How text based games make us examine war

There are the kind of games like Call of Duty, which do little to spark serious contemplation about morality or violence. This is the norm. Text games, however, may have a little more insight than your standard AAA fare. 

Take 2007’s Rendition, whose title would not exist without the war on terror. Both the first two Modern Warfare games include “interrogation” sequences, once with a beating and once with electrodes. But where they coyly conceal the violence involved, Rendition makes you participate in awful detail. Try to leave the room and you’re told you haven’t done enough to Abdul. “Break Abdul’s toe,” you type, and the game replies: “Which do you mean? his left little toe, his left second toe, his left middle toe, his left fourth toe, his left big toe, his right little toe…” At this point, many players simply quit.

Just reading this in a browser is troubling, maybe even more so than a video, but why?

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Reed…believes text allowed him to step away from the sheer speed of real-time first-person gameplay, creating a “frozen moment of contemplation”.  “We’re not used to having all the time in the world to think how to react when someone is running towards us in a game,” he said.” “That situation is usually objective in an FPS – it’s being described with polygons, not racially-loaded language.” (At one point in Maybe you are asked to “shoot the hajji”.)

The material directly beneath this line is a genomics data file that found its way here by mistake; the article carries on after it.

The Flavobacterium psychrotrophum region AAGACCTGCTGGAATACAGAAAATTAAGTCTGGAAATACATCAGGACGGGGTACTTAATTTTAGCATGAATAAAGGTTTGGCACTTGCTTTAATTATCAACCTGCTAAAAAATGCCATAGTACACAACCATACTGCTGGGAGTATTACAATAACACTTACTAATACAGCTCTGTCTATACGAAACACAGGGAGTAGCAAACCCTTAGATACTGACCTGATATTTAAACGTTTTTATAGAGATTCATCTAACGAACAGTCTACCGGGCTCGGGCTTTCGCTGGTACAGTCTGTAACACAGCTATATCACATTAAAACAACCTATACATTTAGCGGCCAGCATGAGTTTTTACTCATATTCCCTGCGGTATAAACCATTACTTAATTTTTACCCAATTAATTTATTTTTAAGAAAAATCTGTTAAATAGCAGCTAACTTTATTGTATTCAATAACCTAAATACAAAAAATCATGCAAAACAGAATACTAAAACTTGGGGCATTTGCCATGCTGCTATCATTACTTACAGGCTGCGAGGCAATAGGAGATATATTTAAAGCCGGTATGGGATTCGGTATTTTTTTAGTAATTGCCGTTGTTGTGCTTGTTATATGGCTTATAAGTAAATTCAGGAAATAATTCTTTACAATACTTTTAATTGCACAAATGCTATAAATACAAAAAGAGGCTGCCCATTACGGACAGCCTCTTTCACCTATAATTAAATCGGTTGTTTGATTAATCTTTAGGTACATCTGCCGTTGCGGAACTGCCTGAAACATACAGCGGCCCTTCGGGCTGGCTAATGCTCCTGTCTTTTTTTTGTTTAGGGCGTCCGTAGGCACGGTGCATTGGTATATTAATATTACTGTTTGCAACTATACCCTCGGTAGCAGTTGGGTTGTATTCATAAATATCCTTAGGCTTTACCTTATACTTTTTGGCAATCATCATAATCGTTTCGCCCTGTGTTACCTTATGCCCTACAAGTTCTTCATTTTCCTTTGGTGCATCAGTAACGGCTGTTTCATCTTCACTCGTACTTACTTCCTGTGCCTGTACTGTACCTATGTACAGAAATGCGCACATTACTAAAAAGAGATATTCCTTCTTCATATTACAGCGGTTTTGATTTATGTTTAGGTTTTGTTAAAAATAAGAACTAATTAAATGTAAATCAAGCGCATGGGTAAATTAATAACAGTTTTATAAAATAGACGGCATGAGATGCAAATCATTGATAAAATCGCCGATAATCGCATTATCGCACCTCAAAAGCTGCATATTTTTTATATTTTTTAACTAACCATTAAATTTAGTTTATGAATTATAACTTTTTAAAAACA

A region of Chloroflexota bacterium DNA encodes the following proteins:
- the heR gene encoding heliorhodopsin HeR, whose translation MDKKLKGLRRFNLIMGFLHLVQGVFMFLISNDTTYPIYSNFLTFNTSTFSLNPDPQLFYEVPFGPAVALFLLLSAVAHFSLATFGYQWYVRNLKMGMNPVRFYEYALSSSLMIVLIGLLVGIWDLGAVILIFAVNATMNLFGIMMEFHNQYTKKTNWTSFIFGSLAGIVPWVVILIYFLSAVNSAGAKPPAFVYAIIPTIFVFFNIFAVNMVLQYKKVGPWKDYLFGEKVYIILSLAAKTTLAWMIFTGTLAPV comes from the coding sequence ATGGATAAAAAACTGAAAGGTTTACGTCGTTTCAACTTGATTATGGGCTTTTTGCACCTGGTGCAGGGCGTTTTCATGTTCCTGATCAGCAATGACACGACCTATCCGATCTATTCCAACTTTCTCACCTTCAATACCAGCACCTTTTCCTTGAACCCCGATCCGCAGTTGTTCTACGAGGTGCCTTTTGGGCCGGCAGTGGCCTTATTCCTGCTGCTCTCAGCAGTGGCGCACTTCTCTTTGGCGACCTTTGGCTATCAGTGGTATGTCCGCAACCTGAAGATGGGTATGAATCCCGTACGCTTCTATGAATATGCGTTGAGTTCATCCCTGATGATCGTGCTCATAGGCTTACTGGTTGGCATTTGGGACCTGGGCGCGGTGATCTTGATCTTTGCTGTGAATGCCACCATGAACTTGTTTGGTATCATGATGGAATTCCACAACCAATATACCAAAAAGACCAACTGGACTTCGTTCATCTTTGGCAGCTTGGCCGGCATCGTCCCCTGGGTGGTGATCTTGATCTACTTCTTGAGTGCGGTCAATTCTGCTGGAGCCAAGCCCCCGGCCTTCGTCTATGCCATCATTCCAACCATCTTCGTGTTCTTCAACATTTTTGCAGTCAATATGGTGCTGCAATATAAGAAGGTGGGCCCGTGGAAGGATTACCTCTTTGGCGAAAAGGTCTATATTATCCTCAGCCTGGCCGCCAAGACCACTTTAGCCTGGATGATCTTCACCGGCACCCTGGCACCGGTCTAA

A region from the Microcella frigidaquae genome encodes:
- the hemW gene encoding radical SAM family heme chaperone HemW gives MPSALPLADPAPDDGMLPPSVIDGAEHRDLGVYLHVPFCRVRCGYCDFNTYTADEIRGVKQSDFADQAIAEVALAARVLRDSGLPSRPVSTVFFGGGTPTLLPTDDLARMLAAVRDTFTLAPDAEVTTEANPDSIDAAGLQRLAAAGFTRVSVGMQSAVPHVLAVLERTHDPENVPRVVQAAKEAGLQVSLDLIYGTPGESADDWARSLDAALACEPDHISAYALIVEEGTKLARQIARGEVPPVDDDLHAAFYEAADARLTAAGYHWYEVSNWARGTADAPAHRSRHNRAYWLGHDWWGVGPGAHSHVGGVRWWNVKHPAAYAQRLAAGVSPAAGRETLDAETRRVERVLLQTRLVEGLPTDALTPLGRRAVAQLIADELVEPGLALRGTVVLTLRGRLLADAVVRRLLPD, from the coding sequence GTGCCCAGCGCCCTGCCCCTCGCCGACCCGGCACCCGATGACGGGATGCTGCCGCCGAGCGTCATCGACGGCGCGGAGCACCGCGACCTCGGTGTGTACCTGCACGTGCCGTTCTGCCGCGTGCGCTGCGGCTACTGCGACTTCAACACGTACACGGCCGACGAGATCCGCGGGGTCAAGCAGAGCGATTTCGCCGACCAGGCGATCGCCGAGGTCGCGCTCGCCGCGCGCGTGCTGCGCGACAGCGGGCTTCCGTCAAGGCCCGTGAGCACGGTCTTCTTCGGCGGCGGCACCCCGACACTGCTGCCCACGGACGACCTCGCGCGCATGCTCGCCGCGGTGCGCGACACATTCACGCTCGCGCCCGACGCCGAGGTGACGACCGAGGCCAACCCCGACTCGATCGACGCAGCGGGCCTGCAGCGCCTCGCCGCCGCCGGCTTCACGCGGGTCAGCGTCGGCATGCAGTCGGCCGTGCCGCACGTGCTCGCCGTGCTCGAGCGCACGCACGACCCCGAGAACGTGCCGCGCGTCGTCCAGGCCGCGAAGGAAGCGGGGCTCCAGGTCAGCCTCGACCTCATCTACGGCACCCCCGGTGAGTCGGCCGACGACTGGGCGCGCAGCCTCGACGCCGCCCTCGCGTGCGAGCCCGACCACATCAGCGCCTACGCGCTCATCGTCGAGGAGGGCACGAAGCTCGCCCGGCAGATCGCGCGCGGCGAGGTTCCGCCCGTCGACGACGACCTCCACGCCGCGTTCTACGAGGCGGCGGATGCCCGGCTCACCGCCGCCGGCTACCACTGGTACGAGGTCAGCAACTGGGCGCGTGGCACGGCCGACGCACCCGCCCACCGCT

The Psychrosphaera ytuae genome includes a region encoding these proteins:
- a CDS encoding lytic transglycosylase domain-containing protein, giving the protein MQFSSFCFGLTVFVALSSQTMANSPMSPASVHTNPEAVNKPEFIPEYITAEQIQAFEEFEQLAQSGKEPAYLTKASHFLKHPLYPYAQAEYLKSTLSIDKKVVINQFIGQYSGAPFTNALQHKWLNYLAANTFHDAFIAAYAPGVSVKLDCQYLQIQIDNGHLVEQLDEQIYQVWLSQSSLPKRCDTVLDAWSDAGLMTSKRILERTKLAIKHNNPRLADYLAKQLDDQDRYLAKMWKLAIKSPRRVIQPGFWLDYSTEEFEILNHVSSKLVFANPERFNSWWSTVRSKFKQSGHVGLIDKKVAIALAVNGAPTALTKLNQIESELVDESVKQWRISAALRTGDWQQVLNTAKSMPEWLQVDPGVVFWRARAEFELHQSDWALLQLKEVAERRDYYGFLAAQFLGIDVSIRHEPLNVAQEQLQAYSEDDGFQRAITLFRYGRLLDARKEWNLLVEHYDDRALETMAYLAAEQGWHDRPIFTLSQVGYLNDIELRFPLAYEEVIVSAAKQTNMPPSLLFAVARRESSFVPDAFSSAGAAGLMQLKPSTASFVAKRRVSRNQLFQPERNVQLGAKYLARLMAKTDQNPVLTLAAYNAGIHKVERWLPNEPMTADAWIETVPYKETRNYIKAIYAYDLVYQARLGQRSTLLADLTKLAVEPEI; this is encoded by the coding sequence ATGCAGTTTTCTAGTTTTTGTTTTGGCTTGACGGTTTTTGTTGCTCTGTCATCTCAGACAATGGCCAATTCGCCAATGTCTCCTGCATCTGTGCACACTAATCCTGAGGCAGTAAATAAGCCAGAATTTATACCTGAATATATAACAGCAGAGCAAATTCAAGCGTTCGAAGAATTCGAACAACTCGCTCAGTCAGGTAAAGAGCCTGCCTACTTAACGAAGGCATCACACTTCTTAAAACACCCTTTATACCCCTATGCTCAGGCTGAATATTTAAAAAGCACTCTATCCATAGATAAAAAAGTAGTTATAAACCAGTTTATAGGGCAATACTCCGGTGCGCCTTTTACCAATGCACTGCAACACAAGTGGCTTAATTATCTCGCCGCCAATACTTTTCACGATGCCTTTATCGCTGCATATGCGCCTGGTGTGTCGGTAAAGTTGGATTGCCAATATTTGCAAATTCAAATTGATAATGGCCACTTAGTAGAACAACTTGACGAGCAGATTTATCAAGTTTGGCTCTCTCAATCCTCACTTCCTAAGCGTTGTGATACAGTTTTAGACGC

Visual violence is often the most visceral and horrifying. It unsettles the stomach. Written violence, on the other hand, troubles the mind. Yes, the context that writing can force upon you (“the hajji”) is an important aspect, but there is another that is equally important.

I think than when we’re focused on overcoming a challenge – we try to kill an attacker or win a race – we go into savage beast’s survival mode and shut ourselves down for any “higher class” emotions. Our vision gets extremely narrow, and we’re no longer multi-tasking. Beating the challenge becomes the only thing that matters.

You lose touch with deeper emotions because challenge and intensity pre-empt the cognition that would be devoted to reflection. 

Whatever the precise cause, text-based games wrap you up in a way that visual games don’t. Whether the differences between these and visually focused games is simply due to self-induced restrictions or inherent boundaries of the genres is not so clear, the maturation of each will reveal their respective strengths and weaknesses. For now, though, they offer us distinct perspectives to view violence.